“You know, the cultural alignment, the cadence of how fast you work, the work ethic. All of those were major issues and was the biggest challenge, right? But actually, I would say the cultural and mindset issues were even larger than the technical infrastructure issues.” [Interview 9] 

Examples of how to manage the tension:

  • A strategy-culture"reset" at the start of scaling. Including making explicit the company's inherent culture and core values to off-set any potential negative trade-offs of cultural "dilution" from increasing structure.

  • Get explicit about culture and values, communicating repeatedly, weaving them into the fabric of the new organization. (e.g. recruitment and performance processes, town hall and other meeting cadences and communication materials)

  • Critique the recruitment processes and your hiring results in the previous new hires. Add steps to attract people fit to stage and culture, as well as experience and competences.

  • Bring strategy, culture and core values alive through leadership behaviours and finding new innovative ways to repeat, repeat, repeat....


Trade-off 2: Short-term wins vs. long-term outcomes


How resources are allocated between short-term wins vs. long-term growth outcome forces trade-offs.


For example, decisions in which technical effort is prioritised between product innovation (which tends to result in more long-term growth outcomes) and process innovation (more short-term outcomes).


Long-term capability building includes hiring more specialist or functional management, investing in new technology such as customer relationship management software, AI-automation and data analytics, all take effort and cash.


Whereas allocating time, cost, effort on activities that help you to achieve your goals within the current year (short-term wins) might include an increase or decrease in marketing spend, a focus on sales excellence and key account customer expansion or securing new suppliers or distribution partnerships.


Often times, founders are faced with the decisions of what to "sacrifice" as they are still operating relatively lean. For example, when referring to the decision to invest in new platform capabilities -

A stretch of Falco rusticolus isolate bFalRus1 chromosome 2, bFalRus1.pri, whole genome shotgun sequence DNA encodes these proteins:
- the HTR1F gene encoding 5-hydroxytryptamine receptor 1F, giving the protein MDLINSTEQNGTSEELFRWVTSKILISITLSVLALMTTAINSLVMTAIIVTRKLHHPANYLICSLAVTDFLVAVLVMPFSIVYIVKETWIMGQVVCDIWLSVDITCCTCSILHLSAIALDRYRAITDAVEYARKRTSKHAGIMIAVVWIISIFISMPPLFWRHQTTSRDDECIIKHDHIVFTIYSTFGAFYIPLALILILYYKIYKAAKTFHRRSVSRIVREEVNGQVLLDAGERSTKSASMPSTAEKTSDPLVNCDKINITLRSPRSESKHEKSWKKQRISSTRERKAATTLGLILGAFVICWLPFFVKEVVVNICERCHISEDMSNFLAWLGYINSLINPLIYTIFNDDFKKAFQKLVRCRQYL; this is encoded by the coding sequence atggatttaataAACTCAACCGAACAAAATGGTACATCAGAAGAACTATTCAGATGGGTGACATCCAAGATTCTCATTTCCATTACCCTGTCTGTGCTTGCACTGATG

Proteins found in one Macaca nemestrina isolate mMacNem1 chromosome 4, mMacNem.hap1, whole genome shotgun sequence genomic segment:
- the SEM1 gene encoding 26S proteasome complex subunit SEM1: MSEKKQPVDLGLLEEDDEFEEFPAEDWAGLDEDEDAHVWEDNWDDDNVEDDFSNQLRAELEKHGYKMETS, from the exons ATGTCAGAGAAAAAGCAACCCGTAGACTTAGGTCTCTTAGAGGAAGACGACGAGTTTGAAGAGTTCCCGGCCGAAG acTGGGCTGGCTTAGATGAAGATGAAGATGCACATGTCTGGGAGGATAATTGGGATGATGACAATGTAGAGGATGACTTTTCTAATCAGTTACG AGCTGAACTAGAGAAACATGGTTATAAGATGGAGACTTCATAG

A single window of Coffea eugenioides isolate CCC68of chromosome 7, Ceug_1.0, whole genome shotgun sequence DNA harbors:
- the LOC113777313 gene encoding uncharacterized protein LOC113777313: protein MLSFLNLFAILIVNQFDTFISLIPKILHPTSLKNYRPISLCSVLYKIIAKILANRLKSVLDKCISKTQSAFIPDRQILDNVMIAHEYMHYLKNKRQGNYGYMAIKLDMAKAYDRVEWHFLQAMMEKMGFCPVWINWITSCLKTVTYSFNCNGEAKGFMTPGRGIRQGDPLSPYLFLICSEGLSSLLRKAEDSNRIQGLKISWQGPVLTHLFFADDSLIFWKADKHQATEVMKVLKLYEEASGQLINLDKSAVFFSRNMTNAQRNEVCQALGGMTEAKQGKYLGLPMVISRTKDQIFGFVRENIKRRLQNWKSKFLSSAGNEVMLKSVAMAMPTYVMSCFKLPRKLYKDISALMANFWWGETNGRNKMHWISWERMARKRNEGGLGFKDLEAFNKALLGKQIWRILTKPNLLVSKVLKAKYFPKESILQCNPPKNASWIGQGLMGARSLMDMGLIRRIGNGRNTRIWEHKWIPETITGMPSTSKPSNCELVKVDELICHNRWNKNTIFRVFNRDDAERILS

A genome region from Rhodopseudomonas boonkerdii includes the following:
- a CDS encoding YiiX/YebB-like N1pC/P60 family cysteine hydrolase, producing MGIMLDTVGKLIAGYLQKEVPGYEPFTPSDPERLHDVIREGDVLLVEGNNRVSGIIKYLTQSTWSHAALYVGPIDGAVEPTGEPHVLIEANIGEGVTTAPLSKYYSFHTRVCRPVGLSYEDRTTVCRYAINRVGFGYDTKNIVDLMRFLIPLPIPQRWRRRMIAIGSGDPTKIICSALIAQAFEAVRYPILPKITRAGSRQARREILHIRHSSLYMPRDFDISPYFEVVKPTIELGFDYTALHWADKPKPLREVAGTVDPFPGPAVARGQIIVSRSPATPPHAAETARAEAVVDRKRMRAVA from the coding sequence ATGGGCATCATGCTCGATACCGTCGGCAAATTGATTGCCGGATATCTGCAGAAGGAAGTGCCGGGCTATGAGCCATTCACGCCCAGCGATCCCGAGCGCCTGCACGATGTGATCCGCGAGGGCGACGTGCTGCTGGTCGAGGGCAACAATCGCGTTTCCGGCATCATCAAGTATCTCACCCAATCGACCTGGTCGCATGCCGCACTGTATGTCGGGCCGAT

“I would have sacrificed growth in the business for a year completely … in order to get it done in a year and get it fully done.” [Interview 5]

How to balance and manage the tension:

  • Be intentional about balancing short-term and long-term initiative. Investing in long-term capabilities and growth-driving projects >1 year while at the same time, not sacrificing short-term wins every month or quarter.

  • Align both during Strategic Planning sessions. Being clear about what must be true about the business over the long-term to achieve your strategy.

  • Invest progressively in building the long-term capabilities by making iterative investments in projects and hiring decisions pegged to long-terms capability building goals.

  • Take steps each quarter towards longer-term capabilities and goals with small, often cross functional teams or "squads" to separate it from the distractions of the short-term core business.


Trade-off 3: Balancing Moving Fast vs. Performance


During scaling, the pressure to make fast decisions which directly or indirectly affect growth may be perceived to be riskier than at start-up stage.


Decisions concerning, for example, price, customer demand, unit costs, operations have larger impact on sales, customer satisfaction, margin, cashflow, and returns to capital, in the larger firm.


 “how to balance between structure and repeatability versus moving fast and being entrepreneurial and doing things in a quick and dirty way.” [Interview 9]